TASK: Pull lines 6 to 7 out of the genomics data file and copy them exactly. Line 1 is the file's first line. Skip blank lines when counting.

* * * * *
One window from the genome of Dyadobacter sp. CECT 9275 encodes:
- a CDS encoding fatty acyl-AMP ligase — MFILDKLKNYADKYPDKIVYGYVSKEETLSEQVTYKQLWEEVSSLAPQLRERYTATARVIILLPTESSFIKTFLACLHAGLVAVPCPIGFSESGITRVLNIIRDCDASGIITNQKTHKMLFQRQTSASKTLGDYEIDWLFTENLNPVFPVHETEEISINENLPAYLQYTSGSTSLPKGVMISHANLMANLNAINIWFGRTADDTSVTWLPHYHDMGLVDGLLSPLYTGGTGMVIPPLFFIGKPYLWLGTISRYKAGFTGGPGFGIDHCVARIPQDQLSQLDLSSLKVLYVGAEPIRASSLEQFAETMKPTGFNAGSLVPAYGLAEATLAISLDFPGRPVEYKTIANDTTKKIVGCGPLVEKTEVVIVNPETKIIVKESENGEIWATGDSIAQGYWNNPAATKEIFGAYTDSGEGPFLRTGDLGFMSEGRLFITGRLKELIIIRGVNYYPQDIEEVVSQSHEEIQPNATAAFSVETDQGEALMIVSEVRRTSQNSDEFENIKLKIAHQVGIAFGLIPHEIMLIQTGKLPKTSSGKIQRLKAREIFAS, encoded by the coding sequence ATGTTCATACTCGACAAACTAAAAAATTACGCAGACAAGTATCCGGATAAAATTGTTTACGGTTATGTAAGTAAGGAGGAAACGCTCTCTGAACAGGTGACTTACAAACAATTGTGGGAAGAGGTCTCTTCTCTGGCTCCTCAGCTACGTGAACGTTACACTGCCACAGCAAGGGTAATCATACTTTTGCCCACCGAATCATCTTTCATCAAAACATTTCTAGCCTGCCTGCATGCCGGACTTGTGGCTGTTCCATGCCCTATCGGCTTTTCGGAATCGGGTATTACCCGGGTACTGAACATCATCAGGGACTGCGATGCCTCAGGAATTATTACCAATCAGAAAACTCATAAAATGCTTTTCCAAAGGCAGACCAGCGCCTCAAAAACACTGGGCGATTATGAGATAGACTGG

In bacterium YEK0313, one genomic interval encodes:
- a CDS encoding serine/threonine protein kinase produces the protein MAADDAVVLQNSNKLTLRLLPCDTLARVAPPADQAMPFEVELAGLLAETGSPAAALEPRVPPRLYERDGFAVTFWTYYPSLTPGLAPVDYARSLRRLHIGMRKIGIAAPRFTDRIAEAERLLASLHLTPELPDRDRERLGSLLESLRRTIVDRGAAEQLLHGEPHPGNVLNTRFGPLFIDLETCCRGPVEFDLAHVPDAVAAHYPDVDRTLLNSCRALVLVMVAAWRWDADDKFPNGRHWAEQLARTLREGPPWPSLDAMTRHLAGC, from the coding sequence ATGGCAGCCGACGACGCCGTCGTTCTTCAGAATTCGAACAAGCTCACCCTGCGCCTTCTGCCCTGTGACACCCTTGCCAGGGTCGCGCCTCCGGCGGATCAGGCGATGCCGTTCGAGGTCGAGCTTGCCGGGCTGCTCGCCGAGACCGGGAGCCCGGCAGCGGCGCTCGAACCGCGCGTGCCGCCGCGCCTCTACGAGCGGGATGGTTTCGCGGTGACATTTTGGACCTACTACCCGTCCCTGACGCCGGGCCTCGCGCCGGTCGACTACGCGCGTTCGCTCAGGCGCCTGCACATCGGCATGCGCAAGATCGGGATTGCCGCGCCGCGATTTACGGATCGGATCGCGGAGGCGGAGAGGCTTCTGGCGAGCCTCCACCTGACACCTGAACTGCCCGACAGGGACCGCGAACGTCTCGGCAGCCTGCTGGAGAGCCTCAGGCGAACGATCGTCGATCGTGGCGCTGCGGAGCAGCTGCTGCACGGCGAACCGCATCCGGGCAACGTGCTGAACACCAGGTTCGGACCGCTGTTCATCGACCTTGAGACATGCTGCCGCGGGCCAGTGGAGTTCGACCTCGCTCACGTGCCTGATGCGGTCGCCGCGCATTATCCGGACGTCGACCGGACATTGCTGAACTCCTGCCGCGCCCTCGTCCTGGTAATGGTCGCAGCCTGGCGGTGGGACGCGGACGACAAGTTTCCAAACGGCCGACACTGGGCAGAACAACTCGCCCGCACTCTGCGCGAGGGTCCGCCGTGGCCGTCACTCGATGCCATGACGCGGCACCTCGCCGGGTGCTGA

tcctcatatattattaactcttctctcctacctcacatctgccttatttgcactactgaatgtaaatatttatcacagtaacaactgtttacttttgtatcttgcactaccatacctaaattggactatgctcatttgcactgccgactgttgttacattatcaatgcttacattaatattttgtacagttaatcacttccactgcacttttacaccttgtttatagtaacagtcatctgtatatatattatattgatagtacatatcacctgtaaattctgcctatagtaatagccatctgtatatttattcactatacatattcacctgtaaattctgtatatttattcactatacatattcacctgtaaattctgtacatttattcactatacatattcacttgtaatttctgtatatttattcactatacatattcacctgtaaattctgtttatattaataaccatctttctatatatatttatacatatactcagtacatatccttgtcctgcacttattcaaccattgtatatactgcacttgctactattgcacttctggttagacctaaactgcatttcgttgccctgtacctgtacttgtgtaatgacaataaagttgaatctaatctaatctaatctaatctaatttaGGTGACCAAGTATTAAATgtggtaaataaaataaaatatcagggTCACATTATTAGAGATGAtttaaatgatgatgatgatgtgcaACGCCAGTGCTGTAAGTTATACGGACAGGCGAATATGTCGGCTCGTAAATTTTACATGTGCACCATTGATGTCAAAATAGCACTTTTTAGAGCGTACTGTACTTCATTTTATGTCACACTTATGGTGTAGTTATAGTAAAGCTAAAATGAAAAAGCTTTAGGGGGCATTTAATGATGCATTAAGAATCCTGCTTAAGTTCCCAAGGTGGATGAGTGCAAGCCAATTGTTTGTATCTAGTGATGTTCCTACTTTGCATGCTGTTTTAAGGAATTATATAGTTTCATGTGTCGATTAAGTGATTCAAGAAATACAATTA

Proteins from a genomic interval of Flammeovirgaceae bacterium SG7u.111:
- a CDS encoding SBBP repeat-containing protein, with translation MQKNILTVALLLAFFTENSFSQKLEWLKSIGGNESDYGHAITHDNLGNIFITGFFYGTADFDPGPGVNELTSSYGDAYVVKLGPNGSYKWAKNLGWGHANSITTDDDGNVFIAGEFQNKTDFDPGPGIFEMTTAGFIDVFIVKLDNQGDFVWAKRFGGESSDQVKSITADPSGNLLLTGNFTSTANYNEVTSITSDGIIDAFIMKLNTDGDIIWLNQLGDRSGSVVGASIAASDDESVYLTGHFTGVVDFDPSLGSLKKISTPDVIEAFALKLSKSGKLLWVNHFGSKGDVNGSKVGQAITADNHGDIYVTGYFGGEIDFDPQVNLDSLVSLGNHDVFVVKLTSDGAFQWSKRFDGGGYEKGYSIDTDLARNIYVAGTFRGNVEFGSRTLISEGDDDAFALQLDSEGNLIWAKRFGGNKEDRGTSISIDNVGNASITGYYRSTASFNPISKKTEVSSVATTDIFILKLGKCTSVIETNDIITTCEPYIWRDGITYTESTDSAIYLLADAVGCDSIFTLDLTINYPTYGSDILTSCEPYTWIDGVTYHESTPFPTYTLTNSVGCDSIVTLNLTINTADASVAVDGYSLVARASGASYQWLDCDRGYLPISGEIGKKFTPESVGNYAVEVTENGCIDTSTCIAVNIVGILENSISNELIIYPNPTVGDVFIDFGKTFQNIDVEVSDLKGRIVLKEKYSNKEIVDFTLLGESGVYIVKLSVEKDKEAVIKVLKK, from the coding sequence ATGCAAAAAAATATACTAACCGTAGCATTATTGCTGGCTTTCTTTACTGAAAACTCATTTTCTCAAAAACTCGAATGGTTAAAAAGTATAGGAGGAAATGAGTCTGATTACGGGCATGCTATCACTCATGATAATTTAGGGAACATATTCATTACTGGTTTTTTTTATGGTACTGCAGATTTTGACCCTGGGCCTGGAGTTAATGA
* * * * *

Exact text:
Proteins from a genomic interval of Flammeovirgaceae bacterium SG7u.111:
- a CDS encoding SBBP repeat-containing protein, with translation MQKNILTVALLLAFFTENSFSQKLEWLKSIGGNESDYGHAITHDNLGNIFITGFFYGTADFDPGPGVNELTSSYGDAYVVKLGPNGSYKWAKNLGWGHANSITTDDDGNVFIAGEFQNKTDFDPGPGIFEMTTAGFIDVFIVKLDNQGDFVWAKRFGGESSDQVKSITADPSGNLLLTGNFTSTANYNEVTSITSDGIIDAFIMKLNTDGDIIWLNQLGDRSGSVVGASIAASDDESVYLTGHFTGVVDFDPSLGSLKKISTPDVIEAFALKLSKSGKLLWVNHFGSKGDVNGSKVGQAITADNHGDIYVTGYFGGEIDFDPQVNLDSLVSLGNHDVFVVKLTSDGAFQWSKRFDGGGYEKGYSIDTDLARNIYVAGTFRGNVEFGSRTLISEGDDDAFALQLDSEGNLIWAKRFGGNKEDRGTSISIDNVGNASITGYYRSTASFNPISKKTEVSSVATTDIFILKLGKCTSVIETNDIITTCEPYIWRDGITYTESTDSAIYLLADAVGCDSIFTLDLTINYPTYGSDILTSCEPYTWIDGVTYHESTPFPTYTLTNSVGCDSIVTLNLTINTADASVAVDGYSLVARASGASYQWLDCDRGYLPISGEIGKKFTPESVGNYAVEVTENGCIDTSTCIAVNIVGILENSISNELIIYPNPTVGDVFIDFGKTFQNIDVEVSDLKGRIVLKEKYSNKEIVDFTLLGESGVYIVKLSVEKDKEAVIKVLKK, from the coding sequence ATGCAAAAAAATATACTAACCGTAGCATTATTGCTGGCTTTCTTTACTGAAAACTCATTTTCTCAAAAACTCGAATGGTTAAAAAGTATAGGAGGAAATGAGTCTGATTACGGGCATGCTATCACTCATGATAATTTAGGGAACATATTCATTACTGGTTTTTTTTATGGTACTGCAGATTTTGACCCTGGGCCTGGAGTTAATGA